COREN: And, Wolf, of course, there are real concerns that this new Crimean government that's here is merely a puppet for the Russian government and they just do not want any intervention from the West, no meddling whatsoever.

They have only got one message, Wolf, and that's a pro-Russian message.

BLITZER: And, Anna, all indications are they are going to go ahead with that so-called referendum to decide the future of Crimea. That's on schedule, signs pointing to that, is that right, Anna?

COREN: Yes, absolutely.

That is still taking place on the 16th of March. And there are reports that Russian troops will be coming to the peninsula. There are already reports certainly from the Ukrainian government that there are 30,000 Russian troops already here, some of them obviously occupying those military bases, surrounding them at least, and there are concerns that there's going to be more and more of a presence over the coming days, Wolf. BLITZER: All right, Anna, be careful over there, Anna Coren reporting from Crimea.

The White House is monitoring all of these latest very troubling developments, with President Obama bluntly stating U.S. opposition to Russia's actions in a series of phone calls with Russian President Vladimir Putin.

Our senior White House correspondent, Jim Acosta, is joining us now.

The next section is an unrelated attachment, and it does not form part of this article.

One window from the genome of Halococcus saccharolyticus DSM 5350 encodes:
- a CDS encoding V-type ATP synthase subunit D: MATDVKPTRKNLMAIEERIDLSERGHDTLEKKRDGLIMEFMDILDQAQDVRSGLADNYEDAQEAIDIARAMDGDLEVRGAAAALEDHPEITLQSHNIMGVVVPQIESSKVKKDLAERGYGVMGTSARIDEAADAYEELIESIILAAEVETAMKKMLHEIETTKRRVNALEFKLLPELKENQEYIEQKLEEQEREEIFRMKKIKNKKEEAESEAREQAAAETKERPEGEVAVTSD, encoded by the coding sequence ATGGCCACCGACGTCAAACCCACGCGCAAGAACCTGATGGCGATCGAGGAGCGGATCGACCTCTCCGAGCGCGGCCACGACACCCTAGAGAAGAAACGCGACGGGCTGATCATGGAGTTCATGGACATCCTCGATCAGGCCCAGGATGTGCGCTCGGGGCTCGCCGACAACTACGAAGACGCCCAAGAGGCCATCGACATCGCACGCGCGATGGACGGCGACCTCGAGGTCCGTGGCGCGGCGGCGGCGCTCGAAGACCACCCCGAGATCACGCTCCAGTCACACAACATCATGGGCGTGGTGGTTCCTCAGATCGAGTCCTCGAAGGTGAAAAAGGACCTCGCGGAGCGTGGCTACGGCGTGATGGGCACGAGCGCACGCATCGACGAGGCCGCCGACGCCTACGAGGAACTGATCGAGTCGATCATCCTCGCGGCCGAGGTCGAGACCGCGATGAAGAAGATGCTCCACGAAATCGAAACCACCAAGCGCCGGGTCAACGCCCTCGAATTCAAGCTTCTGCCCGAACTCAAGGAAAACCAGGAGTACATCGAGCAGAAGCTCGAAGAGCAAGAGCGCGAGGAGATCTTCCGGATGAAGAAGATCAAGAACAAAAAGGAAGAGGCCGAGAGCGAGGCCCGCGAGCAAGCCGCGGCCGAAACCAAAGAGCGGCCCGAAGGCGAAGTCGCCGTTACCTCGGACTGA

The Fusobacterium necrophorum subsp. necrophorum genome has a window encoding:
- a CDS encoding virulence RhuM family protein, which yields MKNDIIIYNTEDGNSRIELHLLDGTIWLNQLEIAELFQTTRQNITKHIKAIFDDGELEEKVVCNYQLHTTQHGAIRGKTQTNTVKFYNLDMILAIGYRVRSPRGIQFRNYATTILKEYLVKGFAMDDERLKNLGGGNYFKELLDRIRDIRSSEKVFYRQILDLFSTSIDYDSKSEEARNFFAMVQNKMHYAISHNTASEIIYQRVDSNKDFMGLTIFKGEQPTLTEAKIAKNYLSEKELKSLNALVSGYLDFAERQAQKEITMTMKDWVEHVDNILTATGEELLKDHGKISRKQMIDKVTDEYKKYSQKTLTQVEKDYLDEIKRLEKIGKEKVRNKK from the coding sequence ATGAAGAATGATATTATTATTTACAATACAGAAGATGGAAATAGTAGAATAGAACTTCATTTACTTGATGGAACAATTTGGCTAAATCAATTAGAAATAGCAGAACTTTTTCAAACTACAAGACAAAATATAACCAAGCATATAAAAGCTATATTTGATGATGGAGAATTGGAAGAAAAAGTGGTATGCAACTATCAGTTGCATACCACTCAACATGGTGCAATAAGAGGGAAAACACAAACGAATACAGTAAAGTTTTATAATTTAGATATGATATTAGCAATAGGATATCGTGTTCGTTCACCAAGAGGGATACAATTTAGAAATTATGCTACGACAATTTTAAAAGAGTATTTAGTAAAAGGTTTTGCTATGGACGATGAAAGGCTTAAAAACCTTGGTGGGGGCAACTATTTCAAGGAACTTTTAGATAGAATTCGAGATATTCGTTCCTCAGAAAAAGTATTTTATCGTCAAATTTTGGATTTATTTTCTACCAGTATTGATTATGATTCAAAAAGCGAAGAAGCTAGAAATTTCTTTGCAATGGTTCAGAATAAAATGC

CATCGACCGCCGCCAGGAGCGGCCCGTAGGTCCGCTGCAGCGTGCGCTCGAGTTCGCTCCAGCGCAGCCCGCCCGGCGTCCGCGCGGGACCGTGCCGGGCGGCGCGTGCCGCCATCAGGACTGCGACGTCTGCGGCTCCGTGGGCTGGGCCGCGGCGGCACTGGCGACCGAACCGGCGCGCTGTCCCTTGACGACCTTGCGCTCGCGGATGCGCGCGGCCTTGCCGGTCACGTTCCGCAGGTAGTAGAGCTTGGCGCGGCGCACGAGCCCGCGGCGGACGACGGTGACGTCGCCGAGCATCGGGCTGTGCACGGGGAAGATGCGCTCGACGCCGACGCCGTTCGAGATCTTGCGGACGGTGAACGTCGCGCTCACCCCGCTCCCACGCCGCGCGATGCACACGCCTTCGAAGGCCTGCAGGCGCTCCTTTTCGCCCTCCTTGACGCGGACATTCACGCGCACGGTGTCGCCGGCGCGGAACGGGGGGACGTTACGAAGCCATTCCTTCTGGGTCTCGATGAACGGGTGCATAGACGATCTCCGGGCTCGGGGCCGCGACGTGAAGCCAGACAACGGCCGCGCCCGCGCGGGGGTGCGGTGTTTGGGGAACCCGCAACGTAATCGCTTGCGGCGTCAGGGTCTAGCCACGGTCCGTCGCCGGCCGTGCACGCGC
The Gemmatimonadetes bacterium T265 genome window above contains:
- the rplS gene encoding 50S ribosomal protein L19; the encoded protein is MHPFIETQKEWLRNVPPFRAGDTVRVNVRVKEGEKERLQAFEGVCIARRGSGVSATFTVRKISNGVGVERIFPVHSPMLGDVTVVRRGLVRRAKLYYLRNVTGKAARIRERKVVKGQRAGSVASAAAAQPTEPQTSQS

Jim, what do we know about all these calls?

JIM ACOSTA, CNN SENIOR WHITE HOUSE CORRESPONDENT: Wolf, White House officials are describing these conversations between President Obama and Vladimir Putin as robust, direct and candid. That's putting it mildly. The fact is the U.S. and Russia are talking right past each other, but at least they're talking.


ACOSTA (voice-over): With the tug of war over Crimea at a stalemate, President Obama escaped to Florida and the sunnier topic of college financial aid.

BARACK OBAMA, PRESIDENT OF THE UNITED STATES: I don't know if you're aware of this, but the rest of the country is cold.


ACOSTA: Vladimir Putin was also playing it cool, posing for pictures at the opening of the Paralympic Games in Sochi.

But behind the scenes, both sides are butting heads and Secretary of State John Kerry and his Russian counterpart, Sergei Lavrov, continue their talks. The Russian Foreign Ministry warned this week's White House threat of sanctions would boomerang back at the U.S. The president and Putin are also at odds.

The White House said in their latest phone call, Mr. Obama indicated there is a way to resolve the situation, but Putin said his country cannot ignore the calls for help coming from ethnic Russians in Ukraine.

Still, a senior administration official tells CNN both leaders understand there should be a diplomatic path forward.

JEN PSAKI, STATE DEPARTMENT SPOKESWOMAN: We're taking this day by day. And so obviously our focus now is getting the Ukrainians and the new government of Ukraine and the Russians back at the table.

ACOSTA: But potential provocations are mounting, with the U.S. moving forward with joint naval exercises with Bulgaria and Romania in the Black Sea near Crimea.

REAR ADM. JOHN KIRBY, U.S. NAVY: This was an excursion for her that was planned well before her departure from the United States.

ACOSTA: Then there was the threat from a major Russian natural gas company to suspend service to Ukraine. The Obama administration poked back, announcing it's stepping up efforts to help Ukrainian become less dependent on Russian energy, a tactic gaining bipartisan support in Congress.